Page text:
But the planning system cannot achieve this all by itself. It also needs developers, councils and local communities to work together to create effective partnerships. The earlier in the planning process these relationships are built and nurtured, the more likely that greater positive outcomes will be achieved for local communities when new development comes forward.

The LGA hope the case studies included in this publication provide inspiration to all those with a shared interest in ensuring that the aspirations and needs of people and communities are at the centre of our collective efforts to deliver new, high quality development.

Author: Local Government Association

Publication date: February 2018

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Report

The London – Cambridge Corridor: Making more of the Green Belt

The Metropolitan Green Belt covers a large part of the Greater South East. It is a blunt policy instrument that ensures a high degree of enforcement and produces a range of unintended consequences. This has led to polarised positions. Its defenders argue for no change believing that any revision will be the ‘thin end of the wedge’ leading eventually to its demise. Opponents see a failure to address the consequences flowing from a long term restriction of land supply and point out that the world has changed since the Metropolitan Green Belt was conceived.

The Metropolitan Green Belt raises questions about the scale of planning. The development of local plans can include a review of the Green Belt but this does not take place in a strategic context. In particular cross boundary considerations between London and its neighbouring authorities are limited, yet the Metropolitan Green Belt clearly requires a coordinated approach. At the national level policy largely favours the status quo.

The report authors are seeking to identify the possibility of a more flexible approach to the Metropolitan Green Belt that supports a clear purpose but which recognises the need for flexibility given the complex and changing needs of London and the wider South East.


Author: Alan Mace, Alessandra Mossa, Fanny Blanc (LSE) with Levitt Bernstein

Publication date: February 2018

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Further information: www.lse.ac.uk/geography-and-environment/research/green-belt

Categories
Report

Building homes, creating communities

The TCPA has released a report in partnership with APSE which evaluates the effectiveness of national housing and planning policy from the perspective of UK local authorities.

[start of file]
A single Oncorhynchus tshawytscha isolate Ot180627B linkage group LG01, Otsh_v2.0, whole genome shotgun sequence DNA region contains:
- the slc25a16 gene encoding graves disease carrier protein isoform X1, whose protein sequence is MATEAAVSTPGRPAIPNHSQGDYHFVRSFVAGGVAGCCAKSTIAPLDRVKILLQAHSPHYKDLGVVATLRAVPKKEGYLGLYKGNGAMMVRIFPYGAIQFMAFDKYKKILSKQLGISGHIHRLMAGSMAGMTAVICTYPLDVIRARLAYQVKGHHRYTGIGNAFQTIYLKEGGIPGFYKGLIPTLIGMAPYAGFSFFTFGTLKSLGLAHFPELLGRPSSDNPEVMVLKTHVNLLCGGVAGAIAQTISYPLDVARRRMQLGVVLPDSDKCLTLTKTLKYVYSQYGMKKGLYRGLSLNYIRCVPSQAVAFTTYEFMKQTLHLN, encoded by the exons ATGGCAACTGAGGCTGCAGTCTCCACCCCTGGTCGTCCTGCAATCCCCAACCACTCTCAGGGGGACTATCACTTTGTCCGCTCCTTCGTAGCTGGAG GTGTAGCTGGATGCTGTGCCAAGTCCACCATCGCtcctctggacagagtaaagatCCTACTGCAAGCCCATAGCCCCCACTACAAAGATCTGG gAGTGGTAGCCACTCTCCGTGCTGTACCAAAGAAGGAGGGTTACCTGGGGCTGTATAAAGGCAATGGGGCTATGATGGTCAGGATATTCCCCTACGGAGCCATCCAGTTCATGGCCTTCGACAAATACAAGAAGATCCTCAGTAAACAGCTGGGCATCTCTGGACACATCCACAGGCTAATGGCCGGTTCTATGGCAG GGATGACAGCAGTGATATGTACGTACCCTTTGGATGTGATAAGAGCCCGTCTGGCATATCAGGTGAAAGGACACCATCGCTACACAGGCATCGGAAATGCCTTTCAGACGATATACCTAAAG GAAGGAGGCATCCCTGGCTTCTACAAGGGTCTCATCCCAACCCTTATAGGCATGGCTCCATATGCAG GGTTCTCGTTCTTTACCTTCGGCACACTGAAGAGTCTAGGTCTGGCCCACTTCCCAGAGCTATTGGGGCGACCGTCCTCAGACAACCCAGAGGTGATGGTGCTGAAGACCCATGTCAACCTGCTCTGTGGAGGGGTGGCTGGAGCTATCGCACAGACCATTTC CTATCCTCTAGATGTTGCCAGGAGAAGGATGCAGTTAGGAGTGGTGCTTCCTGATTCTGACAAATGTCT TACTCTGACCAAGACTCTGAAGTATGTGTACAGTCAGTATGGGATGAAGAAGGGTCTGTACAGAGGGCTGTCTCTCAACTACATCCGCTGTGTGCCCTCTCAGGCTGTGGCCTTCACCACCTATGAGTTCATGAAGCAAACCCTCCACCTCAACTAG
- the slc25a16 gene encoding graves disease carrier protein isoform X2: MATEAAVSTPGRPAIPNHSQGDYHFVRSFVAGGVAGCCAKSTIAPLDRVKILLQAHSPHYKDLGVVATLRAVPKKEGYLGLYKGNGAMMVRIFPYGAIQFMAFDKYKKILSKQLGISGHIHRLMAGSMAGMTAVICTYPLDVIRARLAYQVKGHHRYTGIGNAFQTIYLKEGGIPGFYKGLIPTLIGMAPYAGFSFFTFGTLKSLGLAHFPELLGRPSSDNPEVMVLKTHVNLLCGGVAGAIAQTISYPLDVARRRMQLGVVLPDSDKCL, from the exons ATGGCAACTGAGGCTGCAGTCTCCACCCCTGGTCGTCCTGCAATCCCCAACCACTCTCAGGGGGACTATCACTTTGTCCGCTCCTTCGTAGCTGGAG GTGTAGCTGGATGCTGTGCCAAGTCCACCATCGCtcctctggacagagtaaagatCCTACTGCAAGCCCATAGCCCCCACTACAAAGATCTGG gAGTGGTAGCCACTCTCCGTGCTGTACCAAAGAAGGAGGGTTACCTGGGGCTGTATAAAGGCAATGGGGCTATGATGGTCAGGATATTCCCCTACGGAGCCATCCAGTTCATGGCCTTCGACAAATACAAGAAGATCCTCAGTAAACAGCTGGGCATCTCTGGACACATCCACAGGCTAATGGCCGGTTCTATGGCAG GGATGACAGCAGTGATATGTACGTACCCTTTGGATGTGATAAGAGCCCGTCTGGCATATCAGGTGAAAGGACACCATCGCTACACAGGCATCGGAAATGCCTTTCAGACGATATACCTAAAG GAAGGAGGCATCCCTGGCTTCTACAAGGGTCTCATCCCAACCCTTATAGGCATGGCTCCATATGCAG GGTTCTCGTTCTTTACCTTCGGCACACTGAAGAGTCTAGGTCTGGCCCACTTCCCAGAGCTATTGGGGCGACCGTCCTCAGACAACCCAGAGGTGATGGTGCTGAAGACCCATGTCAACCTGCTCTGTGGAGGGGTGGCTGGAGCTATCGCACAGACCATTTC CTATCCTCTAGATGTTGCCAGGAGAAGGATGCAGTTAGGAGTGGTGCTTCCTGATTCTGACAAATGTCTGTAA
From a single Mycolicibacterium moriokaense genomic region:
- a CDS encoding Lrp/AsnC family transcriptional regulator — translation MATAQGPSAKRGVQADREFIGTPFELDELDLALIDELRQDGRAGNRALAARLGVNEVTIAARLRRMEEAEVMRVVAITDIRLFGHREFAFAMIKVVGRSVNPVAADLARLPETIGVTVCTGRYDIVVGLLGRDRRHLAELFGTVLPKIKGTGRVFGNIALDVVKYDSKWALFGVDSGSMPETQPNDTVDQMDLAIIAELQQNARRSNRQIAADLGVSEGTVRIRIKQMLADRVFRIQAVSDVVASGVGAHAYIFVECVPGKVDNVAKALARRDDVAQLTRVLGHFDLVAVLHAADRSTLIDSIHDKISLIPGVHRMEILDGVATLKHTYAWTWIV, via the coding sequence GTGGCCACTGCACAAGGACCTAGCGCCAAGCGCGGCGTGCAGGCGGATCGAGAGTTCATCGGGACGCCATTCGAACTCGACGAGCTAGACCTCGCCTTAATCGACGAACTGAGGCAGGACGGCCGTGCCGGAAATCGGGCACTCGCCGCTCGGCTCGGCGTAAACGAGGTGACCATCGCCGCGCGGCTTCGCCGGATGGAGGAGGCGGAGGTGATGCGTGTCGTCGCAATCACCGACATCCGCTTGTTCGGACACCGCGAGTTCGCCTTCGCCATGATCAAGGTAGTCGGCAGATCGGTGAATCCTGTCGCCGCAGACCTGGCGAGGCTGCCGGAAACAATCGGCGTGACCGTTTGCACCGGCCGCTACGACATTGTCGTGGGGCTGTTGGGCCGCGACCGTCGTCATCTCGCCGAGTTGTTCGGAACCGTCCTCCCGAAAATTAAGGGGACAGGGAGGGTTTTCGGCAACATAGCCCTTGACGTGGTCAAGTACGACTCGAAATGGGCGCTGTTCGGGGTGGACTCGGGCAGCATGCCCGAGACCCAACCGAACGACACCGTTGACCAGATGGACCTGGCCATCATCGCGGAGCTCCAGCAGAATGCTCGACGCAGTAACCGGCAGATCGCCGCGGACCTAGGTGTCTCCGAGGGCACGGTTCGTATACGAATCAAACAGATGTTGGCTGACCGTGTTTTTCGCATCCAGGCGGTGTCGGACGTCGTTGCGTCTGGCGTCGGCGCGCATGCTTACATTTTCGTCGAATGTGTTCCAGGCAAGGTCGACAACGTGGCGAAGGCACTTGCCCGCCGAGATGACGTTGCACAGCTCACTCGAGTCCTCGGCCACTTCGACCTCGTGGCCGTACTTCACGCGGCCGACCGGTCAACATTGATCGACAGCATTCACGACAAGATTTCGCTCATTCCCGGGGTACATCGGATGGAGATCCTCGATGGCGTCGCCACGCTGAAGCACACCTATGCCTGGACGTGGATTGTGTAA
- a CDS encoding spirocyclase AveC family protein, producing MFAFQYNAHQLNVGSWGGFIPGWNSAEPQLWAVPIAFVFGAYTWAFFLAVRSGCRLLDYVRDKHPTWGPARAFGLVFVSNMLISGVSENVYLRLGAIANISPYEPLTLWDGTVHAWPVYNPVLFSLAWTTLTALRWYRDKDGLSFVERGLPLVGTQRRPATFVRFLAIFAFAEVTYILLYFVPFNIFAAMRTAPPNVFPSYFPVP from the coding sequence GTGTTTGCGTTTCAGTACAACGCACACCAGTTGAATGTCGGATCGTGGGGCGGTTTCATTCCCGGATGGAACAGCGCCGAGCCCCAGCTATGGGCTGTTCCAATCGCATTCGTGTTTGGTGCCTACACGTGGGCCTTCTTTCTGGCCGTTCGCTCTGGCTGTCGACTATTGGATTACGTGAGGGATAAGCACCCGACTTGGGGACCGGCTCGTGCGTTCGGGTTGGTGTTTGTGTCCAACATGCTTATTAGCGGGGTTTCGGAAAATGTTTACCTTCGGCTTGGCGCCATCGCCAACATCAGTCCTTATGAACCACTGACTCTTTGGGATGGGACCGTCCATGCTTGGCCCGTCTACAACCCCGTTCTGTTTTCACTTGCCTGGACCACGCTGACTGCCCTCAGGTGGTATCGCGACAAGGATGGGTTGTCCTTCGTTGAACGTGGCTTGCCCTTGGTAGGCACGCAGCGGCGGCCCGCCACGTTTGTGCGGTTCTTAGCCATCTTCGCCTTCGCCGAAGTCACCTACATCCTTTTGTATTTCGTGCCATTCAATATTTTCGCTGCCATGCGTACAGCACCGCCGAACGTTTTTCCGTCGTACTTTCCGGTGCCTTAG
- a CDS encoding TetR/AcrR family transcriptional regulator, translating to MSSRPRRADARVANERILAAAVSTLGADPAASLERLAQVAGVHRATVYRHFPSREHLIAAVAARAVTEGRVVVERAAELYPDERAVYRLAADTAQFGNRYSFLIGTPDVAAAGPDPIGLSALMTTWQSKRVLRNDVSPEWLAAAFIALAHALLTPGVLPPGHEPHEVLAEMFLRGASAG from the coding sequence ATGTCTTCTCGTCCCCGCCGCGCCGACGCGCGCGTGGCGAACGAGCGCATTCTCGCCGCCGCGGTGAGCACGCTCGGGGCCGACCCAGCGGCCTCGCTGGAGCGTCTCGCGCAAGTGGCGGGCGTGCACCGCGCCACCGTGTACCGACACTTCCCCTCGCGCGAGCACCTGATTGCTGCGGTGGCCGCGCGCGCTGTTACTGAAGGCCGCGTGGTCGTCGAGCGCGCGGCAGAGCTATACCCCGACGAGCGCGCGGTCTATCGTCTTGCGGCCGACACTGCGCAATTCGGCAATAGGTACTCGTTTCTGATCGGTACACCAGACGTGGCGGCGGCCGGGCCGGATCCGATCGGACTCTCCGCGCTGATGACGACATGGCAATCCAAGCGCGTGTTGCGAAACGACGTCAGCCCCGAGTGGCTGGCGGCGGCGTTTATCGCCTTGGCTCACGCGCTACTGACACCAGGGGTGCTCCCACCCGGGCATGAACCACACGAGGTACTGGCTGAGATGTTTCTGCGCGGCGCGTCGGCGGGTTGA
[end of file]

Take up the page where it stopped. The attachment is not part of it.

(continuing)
The report investigates whether councils believe that current planning frameworks help or hinder the production of housing in Britain.

Based on the research findings, which includes case studies, surveys and round table discussions with 166 local authorities, the report makes 16 recommendations to Government.

Author: Town and Country Planning Association (TCPA), Association for Public Service Excellence (APSE)

Publication date: May 2017

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Guidance

Manchester Residential Quality Guidance

An outline to the considerations, qualities, and opportunities that will help to deliver high quality residential development as part of successful and sustainable neighbourhoods across Manchester.

Author: Manchester City Council (MCC) by:

  • Deloitte Real Estate: John Cooper/Ed Britton
  • Planit-IE: Peter Swift/Robert Thompson/Alexandra Chairetaki/Chris Hall/Abi Allen
  • CallisonRTKL: John Badman/Michael Dillon

Publication date: March 2017

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Guidance

The Cambridge Sustainable Housing Design Guide

Cambridge City Council plan to build at least 500 new environmentally friendly council homes by 2022. The Good Homes Alliance contributed towards the development of ‘The Cambridge Sustainable Housing Design Guide’ for the Greater Cambridge Housing Development Agency (HDA) which sets out the key design principles that will be followed when developing the new homes.


Author: Greater Cambridge Housing Development Agency (HDA).

Publication date: February 2017

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Categories
Article

New communities – Looking and learning from dutch experience

To help councillors leading local authorities with proposals for eco-towns, the TCPA and URBED (Urban and Economic Development) were commissioned by the Department for Communities and Local Government to organise a two-day study tour to leading Dutch examples of new settlements.

The tour aimed to show the councillors the Dutch approach to planning and to draw out lessons that could be applied in the UK.

Author: Nicholas Falk (URBED) for Town & Country Planning Association

Publication date: December 2008